If you had told Michelle McCarthy in January 2020 what she would do now, she probably wouldn’t have believed you.
At that time, the Whatcom County native and Lynden High School graduate was living in Seattle, managing a professional art gallery, and do business development for the second largest glassblowing and sculpture workshop in the USA.
But when the COVID-19 pandemic forced the indefinite closure of places where McCarthy had established himself in the art world, she was forced to pack everything up and return to Whatcom County.
“It was one of those real whirlwinds, like ‘Oh my God, this is really happening,'” said the 36-year-old. “I kind of had no choice.”
But as 2021 approaches, the longtime artist has more than regained his balance, selling paintings by adorable animals to enthusiastic online customers. In addition to a new career path as COO for a local financial advisor, McCarthy also partnered with local resident Aaron Crow to open “”The Gallery for 3rd and principal, Known as G3M for short.
Occupying a former banking space at 2046 Main Street, McCarthy and Crow now offer a professional art gallery in downtown Ferndale that features local and regional artists from a variety of mediums.
“I don’t think it feels real yet,” she says, of bringing an art gallery to her home community. “It’s a magnificent space. When I saw him I was like, ‘I don’t know how I’m going to get through this, but it’s got to happen.’ “
An eye for eyes
McCarthy has been an artist most of her life.
She grew up sketching and drawing people, especially portraits and figures, and at the age of 10 her mother began publishing her issues of Vogue magazine, which she loved for artist portraits. like Annie Leibovitz.
Growing up, she took art classes and started working with chalk. Finally, a teacher told her that she felt too comfortable.
“Every good artist paints,” he told her. Regardless of the axiom’s veracity, this led McCarthy to meet an artist at the Edmonds Arts and Crafts fair as a teenager. This artist said that she did not get into painting until she learned how colors blend with chalk, gaining a basic understanding of how to create image depth before tackling one. new medium.
Slowly, she switched to painting. At age 21, McCarthy moved to Seattle to study at the University of Washington. Becoming fascinated by photosynthesis after taking a biology course, she majored in molecular developmental biology, a harsh science that one might not consider an artist to focus on.
But science, McCarthy says, helps the whole world make sense, whether it’s understanding the beauty of a rainbow or how the human immune system responds to a virus.
“You enjoy everything so much more,” she says of science in the natural world. “It just made me want to paint more and be able to capture that.”
McCarthy served as a bar after college and painted on the side, but eventually joined an artist collective that gained attention with pop-up shows in places like holiday markets. She started working in galleries, receiving contract work before going full time in galleries.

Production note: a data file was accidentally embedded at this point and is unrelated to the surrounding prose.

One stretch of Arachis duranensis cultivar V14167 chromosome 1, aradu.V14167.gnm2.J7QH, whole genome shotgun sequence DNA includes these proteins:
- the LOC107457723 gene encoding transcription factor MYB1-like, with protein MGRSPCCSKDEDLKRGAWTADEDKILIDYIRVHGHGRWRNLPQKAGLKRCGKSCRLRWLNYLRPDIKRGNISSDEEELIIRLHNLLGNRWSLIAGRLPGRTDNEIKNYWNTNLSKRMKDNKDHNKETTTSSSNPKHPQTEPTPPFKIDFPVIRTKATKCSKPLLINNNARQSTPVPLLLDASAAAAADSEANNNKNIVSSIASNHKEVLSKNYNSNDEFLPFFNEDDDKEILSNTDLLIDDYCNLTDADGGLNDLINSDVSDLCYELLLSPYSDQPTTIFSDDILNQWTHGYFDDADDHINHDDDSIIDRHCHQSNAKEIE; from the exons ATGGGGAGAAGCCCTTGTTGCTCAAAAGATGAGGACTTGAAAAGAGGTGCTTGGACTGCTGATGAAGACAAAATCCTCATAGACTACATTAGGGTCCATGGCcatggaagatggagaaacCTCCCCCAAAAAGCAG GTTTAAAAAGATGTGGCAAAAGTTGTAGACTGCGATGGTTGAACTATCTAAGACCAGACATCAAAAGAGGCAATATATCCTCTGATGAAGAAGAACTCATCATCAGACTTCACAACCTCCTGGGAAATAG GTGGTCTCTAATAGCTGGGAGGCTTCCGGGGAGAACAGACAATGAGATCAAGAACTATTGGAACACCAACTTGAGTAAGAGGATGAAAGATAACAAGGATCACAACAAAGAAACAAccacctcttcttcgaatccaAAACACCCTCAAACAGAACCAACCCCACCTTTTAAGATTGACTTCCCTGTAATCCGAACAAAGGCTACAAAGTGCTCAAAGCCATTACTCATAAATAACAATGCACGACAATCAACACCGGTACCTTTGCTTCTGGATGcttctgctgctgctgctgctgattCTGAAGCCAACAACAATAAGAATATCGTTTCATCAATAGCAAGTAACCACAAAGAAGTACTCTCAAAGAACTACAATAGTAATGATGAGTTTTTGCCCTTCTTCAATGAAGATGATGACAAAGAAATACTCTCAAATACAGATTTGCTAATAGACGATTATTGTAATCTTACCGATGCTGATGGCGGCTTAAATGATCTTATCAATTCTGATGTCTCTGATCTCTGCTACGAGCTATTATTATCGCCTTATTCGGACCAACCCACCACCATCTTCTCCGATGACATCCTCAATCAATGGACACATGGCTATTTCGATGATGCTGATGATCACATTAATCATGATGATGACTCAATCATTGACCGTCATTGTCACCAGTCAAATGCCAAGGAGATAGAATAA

As for how she ended up doing a bunch of acrylic paintings of cute animals, McCarthy points out the pandemic and how blockages made people want pets. During the pandemic, she began painting raccoons and foxes on pieces of wood.
As the paintings sold, more and more inquiries came in. McCarthy began to receive commissions for portraits of pets. Many clients have told him that they are happy to have something cheerful on their desk or a little picture they can wake up to on their nightstand. Images of birds, otters, llamas, frogs, and many other creatures – often with anthropomorphic qualities – have since followed and sold.
“I always wanted to have some kind of weird expression on them,” she says. “I like it in the portraits; I like it in animals. So it became that thing of painting adorable little creatures and then naming them and giving them probably too detailed stories.
McCarthy usually starts with a minimal sketch of an animal, ensuring it will fit a certain canvas size correctly. Some images are from actual photos, such as a Rudy the Crow painting. The original image – of a crow pecking at a woman’s security camera lens – emerged after the woman continued to find marbles on her porch as a gift for leaving seeds for the bird.
McCarthy pays special attention to the eyes of her animals, as the way the light hits them often dictates a subject’s entire expression, she says. Paintings take anywhere from a few hours to a few days, depending on her busy schedule and sense of perfection.
Fall into place
As for the gallery, it happened naturally.
While searching for apartments in Ferndale, McCarthy noticed the vacant bank space and marveled at the perfect location for a gallery. Socializing soon after, McCarthy met Aaron Crow, another resident of Whatcom County who returned to the area after several years elsewhere. When he jokingly asked when she would start her own art gallery, she jokingly replied that it would be when she could get the bank space vacant. He replied that he would look into the matter and was not kidding.
As it turned out, the owner of the building, a Seattle resident, had just bought the place as a long-term investment and had no tenant plans yet. The owner liked the idea of Crow’s art gallery and they wrote a contract.
“Things fell into place,” he says.
Together, Crow and McCarthy combined their business acumen and art, respectively, to create a unique gallery (the art will be showcased in two of the old bank’s vaults, one of which still has a door of safe). It made its inauguration on November 6.
A combination of Seattle artists and local Whatcom have already hung pieces at the gallery, and McCarthy says she continues to make more and more contacts. Interested artists can also request to have their work exhibited at the gallery website.
“So far the reception has been very good,” she said. “I am really excited.”